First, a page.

Any transfer of assets must satisfy certain requirements, which means that, subject to the CIC meeting its obligations, its assets must either be retained within the CIC to be used for the community purposes for which it was formed, or, if they are transferred out of the CIC, the transfer must satisfy one of the following requirements:
- it is made for full consideration (ie at market value), so that the CIC retains the value of the assets transferred
- it is made to another asset locked body (a CIC or registered charity, or non-GB based equivalent) which is specified in the CIC’s constitutional documents.
- it is made to another asset locked body with the consent of the Regulator
- it is otherwise made for the benefit of the community.
With only limited exceptions, such as the payment of dividends and the return of paid up capital on liquidation, a CIC’s assets cannot be returned to its members unless they are themselves asset locked bodies. However, the asset lock should not be seen as a bar to the CIC using its assets for normal trading or other business activities and meeting its financial obligations.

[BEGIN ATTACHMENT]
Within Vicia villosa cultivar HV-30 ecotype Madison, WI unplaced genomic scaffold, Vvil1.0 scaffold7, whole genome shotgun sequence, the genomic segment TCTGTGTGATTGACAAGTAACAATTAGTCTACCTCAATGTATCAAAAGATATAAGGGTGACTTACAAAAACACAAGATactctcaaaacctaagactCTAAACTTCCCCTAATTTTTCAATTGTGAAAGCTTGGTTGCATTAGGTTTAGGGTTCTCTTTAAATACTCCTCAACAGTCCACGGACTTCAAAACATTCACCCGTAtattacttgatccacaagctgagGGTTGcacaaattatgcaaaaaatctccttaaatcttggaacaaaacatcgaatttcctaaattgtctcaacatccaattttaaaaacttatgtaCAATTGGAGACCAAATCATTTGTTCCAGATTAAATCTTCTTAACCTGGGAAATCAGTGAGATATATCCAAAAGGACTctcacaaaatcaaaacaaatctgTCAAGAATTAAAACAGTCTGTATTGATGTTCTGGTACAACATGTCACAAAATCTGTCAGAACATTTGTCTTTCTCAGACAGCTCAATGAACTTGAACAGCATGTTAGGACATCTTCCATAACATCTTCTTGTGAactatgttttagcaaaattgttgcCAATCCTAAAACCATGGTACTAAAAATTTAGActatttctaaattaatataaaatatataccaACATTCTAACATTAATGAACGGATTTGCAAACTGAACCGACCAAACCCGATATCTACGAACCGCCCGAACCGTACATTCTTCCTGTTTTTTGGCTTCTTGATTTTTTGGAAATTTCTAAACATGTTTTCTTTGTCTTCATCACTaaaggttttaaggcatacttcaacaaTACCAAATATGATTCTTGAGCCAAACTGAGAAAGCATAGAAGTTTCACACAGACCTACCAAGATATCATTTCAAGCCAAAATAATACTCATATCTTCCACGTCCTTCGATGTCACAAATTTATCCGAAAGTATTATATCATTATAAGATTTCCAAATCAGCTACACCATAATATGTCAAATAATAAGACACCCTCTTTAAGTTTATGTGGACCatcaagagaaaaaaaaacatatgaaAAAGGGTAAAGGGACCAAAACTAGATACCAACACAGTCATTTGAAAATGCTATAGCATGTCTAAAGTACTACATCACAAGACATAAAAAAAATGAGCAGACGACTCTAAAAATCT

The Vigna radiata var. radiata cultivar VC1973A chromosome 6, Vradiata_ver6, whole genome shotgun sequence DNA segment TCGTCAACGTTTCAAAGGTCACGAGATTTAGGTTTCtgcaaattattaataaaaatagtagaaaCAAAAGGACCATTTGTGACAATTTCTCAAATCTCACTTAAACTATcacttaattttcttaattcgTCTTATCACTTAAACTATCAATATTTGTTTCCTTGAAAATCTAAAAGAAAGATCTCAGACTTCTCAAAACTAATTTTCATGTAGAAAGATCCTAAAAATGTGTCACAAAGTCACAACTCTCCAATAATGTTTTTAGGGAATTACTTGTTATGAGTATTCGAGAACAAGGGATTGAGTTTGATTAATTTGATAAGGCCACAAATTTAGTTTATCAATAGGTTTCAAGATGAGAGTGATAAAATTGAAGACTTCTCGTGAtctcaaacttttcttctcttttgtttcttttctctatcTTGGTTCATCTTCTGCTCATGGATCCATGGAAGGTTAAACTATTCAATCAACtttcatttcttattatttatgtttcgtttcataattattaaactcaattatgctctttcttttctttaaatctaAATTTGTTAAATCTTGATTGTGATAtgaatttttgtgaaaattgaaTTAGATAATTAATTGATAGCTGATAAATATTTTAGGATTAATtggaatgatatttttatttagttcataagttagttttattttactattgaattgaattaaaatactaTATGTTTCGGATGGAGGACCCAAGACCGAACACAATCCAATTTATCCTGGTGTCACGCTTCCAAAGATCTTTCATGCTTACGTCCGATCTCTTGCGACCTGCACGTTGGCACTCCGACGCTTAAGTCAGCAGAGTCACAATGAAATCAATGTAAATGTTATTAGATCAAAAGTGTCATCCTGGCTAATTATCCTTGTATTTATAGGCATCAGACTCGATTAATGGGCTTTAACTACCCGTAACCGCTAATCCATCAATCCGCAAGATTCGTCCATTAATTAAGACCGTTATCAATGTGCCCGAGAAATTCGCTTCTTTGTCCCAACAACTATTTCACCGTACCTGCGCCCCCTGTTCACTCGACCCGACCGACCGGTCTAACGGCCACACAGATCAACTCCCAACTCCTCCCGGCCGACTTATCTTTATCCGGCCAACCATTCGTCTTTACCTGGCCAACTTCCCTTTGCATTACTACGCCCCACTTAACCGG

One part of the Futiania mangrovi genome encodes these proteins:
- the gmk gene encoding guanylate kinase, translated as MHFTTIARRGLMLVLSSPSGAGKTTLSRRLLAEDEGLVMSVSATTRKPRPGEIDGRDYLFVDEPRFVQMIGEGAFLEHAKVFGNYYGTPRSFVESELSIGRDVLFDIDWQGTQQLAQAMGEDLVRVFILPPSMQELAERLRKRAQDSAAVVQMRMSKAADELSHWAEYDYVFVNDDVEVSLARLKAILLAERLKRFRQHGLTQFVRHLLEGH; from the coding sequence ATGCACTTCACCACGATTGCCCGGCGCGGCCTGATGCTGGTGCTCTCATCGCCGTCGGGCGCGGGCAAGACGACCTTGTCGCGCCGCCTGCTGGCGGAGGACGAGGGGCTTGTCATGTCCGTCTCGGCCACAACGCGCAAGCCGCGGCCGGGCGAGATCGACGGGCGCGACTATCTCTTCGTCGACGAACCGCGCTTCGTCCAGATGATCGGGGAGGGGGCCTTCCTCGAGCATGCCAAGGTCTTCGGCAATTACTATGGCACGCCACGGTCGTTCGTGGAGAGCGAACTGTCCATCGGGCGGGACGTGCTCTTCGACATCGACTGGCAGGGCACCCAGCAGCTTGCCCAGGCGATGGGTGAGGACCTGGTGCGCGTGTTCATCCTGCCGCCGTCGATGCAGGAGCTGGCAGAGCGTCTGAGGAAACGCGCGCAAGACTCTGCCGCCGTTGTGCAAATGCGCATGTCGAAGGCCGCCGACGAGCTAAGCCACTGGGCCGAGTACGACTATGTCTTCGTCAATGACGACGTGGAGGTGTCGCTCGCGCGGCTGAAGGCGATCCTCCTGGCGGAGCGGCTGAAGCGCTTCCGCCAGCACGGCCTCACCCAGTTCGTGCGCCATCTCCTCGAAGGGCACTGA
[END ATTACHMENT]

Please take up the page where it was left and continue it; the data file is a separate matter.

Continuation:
Unlike most companies, CICs may only declare a dividend by ordinary or special resolution of the members (ie a dividend cannot be declared by the directors alone). Dividends are subject to the constraints that apply to an ordinary company such as the rules on distributable profits.
If the dividend is payable to other asset locked bodies or otherwise for the benefit of the community (ie not to private investors) the dividend cap does not apply; the dividend cap applies to other distributions.
The Community Interest Companies Regulations 2005 set the first caps for dividends to private investors as follows.
The maximum dividend per share limits the amount of dividend that can be paid on any given share. The limit for shares in issue between 1 July 2005 and 5 April 2010 is 5% above the Bank of England base lending rate of the paid-up value of a share. The limit for shares issued on or after 6 April 2010 is 20% of the paid-up value of a share.